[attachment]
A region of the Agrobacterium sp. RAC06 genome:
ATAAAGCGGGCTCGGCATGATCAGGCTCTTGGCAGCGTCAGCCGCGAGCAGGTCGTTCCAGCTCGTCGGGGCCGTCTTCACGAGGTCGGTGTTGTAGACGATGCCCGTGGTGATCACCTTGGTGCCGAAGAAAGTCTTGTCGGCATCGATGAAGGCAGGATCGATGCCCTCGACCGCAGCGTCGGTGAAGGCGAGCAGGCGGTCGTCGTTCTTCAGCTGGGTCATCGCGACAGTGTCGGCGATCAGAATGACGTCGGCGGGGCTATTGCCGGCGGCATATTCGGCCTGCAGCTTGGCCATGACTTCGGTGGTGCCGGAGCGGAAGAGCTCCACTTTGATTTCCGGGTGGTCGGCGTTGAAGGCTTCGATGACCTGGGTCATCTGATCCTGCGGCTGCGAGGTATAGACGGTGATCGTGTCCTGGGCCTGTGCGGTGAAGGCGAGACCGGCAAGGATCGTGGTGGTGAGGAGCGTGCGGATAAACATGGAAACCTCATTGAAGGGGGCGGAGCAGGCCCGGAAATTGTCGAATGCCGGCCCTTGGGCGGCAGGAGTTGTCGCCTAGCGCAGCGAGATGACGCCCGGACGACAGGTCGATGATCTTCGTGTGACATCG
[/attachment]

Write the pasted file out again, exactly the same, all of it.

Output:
A region of the Agrobacterium sp. RAC06 genome:
ATAAAGCGGGCTCGGCATGATCAGGCTCTTGGCAGCGTCAGCCGCGAGCAGGTCGTTCCAGCTCGTCGGGGCCGTCTTCACGAGGTCGGTGTTGTAGACGATGCCCGTGGTGATCACCTTGGTGCCGAAGAAAGTCTTGTCGGCATCGATGAAGGCAGGATCGATGCCCTCGACCGCAGCGTCGGTGAAGGCGAGCAGGCGGTCGTCGTTCTTCAGCTGGGTCATCGCGACAGTGTCGGCGATCAGAATGACGTCGGCGGGGCTATTGCCGGCGGCATATTCGGCCTGCAGCTTGGCCATGACTTCGGTGGTGCCGGAGCGGAAGAGCTCCACTTTGATTTCCGGGTGGTCGGCGTTGAAGGCTTCGATGACCTGGGTCATCTGATCCTGCGGCTGCGAGGTATAGACGGTGATCGTGTCCTGGGCCTGTGCGGTGAAGGCGAGACCGGCAAGGATCGTGGTGGTGAGGAGCGTGCGGATAAACATGGAAACCTCATTGAAGGGGGCGGAGCAGGCCCGGAAATTGTCGAATGCCGGCCCTTGGGCGGCAGGAGTTGTCGCCTAGCGCAGCGAGATGACGCCCGGACGACAGGTCGATGATCTTCGTGTGACATCG